Government celebrates whistleblowers with new online resources

Members of Congress, oversight officials and federal employees gathered July 30 for National Whistleblower Day — a celebration of employees that call out waste, fraud and abuse in their respective agencies. In conjunction, a major government oversight council announced that such whistleblowers would now have more resources to make sure that they are heard and not retaliated against.

The Council of the Inspectors General on Integrity and Efficiency released a beta version of its anticipated whistleblower resource page, which provides a series of prompts for federal employees and contractors to either report infractions or find out more information on what constitutes a whistleblower disclosure.

“CIGIE’s new whistleblower resource page is possible because of bipartisan support from the leadership of the Senate and House Appropriations Subcommittees on Financial Services and General Government. In fiscal year 2019, the subcommittees provided CIGIE with $2 million to improve as a good government and transparency tool,” a CIGIE press release on the new tool said.

“The whistleblower web page is the first of several planned enhancements, which will also include a tool to track IG vacancies across government and building a pilot database capable of showing open recommendations from all OIGs.”

Those planned enhancements, including the whistleblower tool, were part of CIGIE’s ask of Congress to provide designated funding for its resource page in fiscal year 2019. CIGIE was appropriated $2 million, and the House appropriations bill for 2020 aims to give the agency an additional $1 million.

“Please let us know how we can build it out and improve it further,” said Department of Justice Inspector General and CIGIE Chair Michael Horowitcz at the July 30 celebration of whistleblowers.

Sen. James Lankford, R-Okla., said that the centralized nature of the whistleblower resource page is important, because not all inspectors general have pages on their websites dedicated to whistleblower information, and some don’t have the funding to run a website at all.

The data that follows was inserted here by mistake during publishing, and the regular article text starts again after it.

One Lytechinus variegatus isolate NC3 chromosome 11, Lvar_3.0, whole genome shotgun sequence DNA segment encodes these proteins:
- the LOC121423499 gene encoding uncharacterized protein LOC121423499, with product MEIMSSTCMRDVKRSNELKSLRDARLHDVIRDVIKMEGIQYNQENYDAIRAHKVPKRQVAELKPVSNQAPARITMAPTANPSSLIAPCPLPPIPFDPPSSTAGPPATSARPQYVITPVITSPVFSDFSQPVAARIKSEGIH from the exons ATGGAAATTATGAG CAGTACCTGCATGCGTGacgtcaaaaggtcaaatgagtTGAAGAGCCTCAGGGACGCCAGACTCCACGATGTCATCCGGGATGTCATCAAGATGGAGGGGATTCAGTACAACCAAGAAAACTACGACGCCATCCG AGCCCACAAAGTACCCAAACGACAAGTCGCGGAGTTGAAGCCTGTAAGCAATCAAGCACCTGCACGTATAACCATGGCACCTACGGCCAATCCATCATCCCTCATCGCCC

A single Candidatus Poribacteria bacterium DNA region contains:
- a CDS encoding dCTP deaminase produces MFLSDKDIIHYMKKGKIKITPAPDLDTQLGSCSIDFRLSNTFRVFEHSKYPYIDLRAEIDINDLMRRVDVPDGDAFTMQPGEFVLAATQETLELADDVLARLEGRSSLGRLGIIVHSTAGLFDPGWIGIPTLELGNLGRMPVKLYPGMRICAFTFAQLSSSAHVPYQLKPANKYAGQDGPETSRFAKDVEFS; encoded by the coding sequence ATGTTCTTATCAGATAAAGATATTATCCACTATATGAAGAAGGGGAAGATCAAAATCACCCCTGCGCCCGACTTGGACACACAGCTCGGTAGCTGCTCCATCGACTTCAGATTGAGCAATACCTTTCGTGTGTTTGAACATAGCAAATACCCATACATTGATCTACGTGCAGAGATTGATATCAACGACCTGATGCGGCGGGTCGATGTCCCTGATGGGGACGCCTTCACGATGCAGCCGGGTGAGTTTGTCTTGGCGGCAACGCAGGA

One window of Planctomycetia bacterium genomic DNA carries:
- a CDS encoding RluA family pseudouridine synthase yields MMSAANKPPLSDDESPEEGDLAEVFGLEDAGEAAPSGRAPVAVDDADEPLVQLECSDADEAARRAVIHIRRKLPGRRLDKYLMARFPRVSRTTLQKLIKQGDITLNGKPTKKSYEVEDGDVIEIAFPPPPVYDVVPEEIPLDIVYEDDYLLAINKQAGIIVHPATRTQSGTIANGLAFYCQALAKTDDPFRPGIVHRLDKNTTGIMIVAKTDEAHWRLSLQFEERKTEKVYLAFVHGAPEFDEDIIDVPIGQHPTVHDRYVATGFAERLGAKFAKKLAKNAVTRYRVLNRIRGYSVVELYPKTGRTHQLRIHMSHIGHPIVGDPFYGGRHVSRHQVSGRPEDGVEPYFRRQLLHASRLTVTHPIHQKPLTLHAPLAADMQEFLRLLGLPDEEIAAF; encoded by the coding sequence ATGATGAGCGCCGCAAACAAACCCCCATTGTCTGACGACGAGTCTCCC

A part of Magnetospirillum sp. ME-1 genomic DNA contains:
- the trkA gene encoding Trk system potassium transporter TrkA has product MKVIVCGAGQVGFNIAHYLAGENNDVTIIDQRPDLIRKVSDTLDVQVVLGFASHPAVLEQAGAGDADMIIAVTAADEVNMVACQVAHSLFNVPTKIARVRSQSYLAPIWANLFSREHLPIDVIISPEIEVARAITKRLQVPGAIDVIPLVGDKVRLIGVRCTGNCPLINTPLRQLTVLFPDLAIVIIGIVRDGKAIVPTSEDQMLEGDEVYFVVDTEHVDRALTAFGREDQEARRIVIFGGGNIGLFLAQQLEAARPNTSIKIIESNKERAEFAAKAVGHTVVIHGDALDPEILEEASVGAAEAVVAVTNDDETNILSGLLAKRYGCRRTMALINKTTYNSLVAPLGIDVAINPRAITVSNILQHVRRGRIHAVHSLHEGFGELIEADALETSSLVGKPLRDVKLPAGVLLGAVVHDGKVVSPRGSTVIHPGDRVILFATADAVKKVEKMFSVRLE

According to a CIGIE report released alongside the tool, whistleblowers have been behind important inspector general investigations into mismanagement at the Department of Veterans Affairs, safety issues left unaddressed at the Federal Aviation Administration, inappropriate travel expenses incurred by agency officials and many more.

“Every year we get bigger. Our whistleblower community is growing. Our supporters are growing,” said Jane Turner, the event’s master of ceremonies and a whistleblower herself.

“We are determined to seek justice if not only for ourselves but for others. We might not reach justice — and some of us have not — but we are all reaching for something bigger than ourselves.”

But Sen. Ron Johnson, R-Wis., said that he found it a “revelation” when he joined Congress and discovered how prevalent whistleblower retaliation is in the federal government.

“They are dedicated federal employees or dedicated citizens of the United States. The least they can expect is that people hear them out and that they won’t be retaliated against if and when they bring an issue to the front,” said Johnson.

“Whistleblowers save lives. And If you’re a whistleblower, you have to understand: don’t be quiet.”

Sen. Ron Wyden, D-Ore., attributed some of the challenges and hardships that whistleblowers face today to the political environment that has increased the burden of proof for these employees.

“The challenges of standing up and speaking out have never been greater. Being a whistleblower has never been an easy road to travel, but my take is there was a period when it wasn’t quite so tough,” said Wyden.

“Today our country lives in an environment where facts are routinely dismissed as fake news. The currency of whistleblowing has always been facts. When facts are dismissed as fake news, it devalues that currency.”

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